Tropical cyclones threaten northern Australia every year. Recent Australian flooding and cyclonic events can be largely explained by a strong La Niña. However, sea surface temperatures off the northern Australian coast in recent months have been at or near record levels. The extremely high sea surface temperatures are part of a significant warming of the oceans that has been observed in the past 50 years. These pages provide some information about the causes, occurrence and impacts of tropical cyclones.

Recent Australian flooding and cyclonic events can be largely explained by a strong La Niña. However, sea surface temperatures off the northern Australian coast in recent months have been at or near record levels. The extremely high sea surface temperatures are part of a significant warming of the oceans that has been observed in the past 50 years.

Cyclone season in Australia is between November and April, but cyclones can still occur as late as May.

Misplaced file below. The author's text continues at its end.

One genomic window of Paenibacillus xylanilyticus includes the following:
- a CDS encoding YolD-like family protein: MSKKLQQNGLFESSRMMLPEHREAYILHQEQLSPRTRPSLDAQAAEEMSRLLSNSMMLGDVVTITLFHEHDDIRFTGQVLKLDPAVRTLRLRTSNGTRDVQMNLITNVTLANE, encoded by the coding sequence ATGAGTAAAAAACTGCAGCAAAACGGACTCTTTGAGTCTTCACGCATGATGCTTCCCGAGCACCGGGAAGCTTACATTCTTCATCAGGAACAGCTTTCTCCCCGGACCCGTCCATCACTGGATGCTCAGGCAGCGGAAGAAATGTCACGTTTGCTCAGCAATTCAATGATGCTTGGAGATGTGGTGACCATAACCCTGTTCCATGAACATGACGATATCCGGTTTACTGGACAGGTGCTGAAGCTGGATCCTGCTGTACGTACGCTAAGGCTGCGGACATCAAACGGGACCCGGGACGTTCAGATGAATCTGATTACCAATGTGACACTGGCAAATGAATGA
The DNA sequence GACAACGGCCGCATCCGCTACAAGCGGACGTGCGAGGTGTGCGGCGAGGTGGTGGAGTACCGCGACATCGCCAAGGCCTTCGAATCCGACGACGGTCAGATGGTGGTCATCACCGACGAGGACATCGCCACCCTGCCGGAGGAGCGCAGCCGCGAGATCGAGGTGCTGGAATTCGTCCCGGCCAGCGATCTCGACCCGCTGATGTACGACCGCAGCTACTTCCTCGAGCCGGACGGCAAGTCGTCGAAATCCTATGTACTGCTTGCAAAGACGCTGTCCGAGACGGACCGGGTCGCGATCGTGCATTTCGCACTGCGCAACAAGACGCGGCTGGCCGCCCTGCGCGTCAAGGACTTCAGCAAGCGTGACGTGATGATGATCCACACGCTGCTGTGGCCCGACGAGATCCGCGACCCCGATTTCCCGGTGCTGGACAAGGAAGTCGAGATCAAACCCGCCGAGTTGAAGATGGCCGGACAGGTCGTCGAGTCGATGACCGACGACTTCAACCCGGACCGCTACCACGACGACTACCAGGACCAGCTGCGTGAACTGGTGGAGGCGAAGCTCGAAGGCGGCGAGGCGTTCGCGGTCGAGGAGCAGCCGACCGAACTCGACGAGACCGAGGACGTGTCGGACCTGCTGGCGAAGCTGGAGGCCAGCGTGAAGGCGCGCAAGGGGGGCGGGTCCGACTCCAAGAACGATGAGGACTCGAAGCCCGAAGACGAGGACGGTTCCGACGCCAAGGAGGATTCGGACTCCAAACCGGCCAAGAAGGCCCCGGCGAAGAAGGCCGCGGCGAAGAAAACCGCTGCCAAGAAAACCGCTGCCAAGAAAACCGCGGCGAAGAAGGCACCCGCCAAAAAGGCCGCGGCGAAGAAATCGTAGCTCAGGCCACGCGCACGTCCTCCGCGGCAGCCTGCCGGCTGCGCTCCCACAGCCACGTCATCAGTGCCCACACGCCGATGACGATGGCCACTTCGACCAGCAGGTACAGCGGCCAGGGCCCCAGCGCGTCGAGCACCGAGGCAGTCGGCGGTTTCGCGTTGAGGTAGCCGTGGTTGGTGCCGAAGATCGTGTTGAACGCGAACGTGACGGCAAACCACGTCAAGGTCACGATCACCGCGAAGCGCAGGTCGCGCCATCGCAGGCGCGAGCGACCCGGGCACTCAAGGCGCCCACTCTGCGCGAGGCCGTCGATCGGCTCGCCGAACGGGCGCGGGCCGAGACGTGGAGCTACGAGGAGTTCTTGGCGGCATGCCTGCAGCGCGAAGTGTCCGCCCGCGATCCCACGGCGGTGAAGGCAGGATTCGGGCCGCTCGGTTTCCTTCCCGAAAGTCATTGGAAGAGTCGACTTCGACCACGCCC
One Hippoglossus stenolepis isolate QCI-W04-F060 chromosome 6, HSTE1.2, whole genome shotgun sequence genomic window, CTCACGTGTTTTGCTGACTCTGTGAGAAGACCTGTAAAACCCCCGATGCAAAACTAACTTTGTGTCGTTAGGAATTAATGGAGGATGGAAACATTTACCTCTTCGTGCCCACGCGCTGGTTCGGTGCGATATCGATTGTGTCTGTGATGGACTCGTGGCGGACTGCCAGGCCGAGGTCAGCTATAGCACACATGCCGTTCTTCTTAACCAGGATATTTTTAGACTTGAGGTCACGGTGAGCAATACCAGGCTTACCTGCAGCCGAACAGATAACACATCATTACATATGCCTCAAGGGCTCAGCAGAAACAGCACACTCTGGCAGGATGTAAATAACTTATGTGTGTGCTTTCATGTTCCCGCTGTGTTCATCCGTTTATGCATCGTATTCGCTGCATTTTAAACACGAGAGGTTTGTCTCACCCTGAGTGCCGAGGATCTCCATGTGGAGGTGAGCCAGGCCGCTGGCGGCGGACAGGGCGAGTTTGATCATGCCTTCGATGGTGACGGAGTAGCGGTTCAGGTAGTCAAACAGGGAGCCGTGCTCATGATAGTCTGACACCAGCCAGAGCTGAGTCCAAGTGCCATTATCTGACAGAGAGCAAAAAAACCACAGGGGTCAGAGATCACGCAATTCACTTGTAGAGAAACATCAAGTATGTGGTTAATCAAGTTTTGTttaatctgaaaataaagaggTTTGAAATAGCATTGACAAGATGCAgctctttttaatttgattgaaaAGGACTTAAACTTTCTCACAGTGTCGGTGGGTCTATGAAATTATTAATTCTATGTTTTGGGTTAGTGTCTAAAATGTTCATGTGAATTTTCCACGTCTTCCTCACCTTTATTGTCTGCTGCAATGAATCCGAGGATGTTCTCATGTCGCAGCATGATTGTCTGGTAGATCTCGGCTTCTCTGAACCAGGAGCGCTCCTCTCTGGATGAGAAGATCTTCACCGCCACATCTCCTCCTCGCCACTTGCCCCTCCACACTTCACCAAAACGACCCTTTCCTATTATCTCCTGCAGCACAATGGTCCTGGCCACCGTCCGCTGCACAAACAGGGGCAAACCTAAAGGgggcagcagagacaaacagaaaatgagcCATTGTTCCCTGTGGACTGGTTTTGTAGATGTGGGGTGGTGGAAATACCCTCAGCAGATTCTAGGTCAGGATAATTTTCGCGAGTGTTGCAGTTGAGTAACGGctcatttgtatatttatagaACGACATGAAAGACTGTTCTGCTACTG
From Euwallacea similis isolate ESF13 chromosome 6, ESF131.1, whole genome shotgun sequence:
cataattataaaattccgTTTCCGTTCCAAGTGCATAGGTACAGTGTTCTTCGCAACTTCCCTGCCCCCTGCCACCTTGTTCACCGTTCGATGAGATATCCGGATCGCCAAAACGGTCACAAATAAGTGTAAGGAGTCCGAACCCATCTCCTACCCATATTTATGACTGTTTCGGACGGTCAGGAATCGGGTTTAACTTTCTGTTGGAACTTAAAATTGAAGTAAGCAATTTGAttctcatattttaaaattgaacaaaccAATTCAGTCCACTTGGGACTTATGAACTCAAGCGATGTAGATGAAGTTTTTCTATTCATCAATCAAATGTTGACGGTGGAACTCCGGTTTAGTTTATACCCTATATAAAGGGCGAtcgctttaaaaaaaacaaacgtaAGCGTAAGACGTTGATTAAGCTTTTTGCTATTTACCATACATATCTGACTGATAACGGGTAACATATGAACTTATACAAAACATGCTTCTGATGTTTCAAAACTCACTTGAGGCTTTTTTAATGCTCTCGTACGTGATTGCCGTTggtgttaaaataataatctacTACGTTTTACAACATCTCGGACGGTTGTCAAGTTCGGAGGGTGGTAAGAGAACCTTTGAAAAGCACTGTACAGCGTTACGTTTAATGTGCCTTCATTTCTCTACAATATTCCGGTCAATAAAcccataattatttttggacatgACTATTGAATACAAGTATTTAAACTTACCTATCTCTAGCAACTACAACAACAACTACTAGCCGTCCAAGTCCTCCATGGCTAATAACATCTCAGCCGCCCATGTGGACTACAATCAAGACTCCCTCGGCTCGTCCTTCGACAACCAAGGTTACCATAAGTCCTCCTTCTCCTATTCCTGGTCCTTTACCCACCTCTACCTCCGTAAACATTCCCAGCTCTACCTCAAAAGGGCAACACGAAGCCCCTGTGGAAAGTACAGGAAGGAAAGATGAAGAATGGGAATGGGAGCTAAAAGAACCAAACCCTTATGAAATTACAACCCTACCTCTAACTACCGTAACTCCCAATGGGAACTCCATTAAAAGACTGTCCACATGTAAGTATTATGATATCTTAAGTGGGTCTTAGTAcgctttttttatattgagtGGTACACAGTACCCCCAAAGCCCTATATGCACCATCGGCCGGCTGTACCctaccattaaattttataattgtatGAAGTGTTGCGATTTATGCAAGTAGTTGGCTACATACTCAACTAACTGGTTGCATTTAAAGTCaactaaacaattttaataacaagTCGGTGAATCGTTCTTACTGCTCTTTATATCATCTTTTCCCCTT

The Bureau of Meteorology advises that the Australian region (90–160° E) has, on average, 13 cyclones a year. Half of these occur in the Indian Ocean, off Western Australia. The Bureau of Meteorology provides cyclone forecasts and warnings.

Tropical cyclones can cause damage to anyone and anything caught in their path.

CSIRO scientists are interested in modelling future cyclone frequency and intensity, as well as the natural role they play in shaping our environment.

Frequently asked questions

  • How does La Niña affect tropical cyclones?
  • Have observed tropical cyclone patterns and other extreme weather events changed?
  • What is the impact of combined increases in sea-level rise, severe storms and coastal population?

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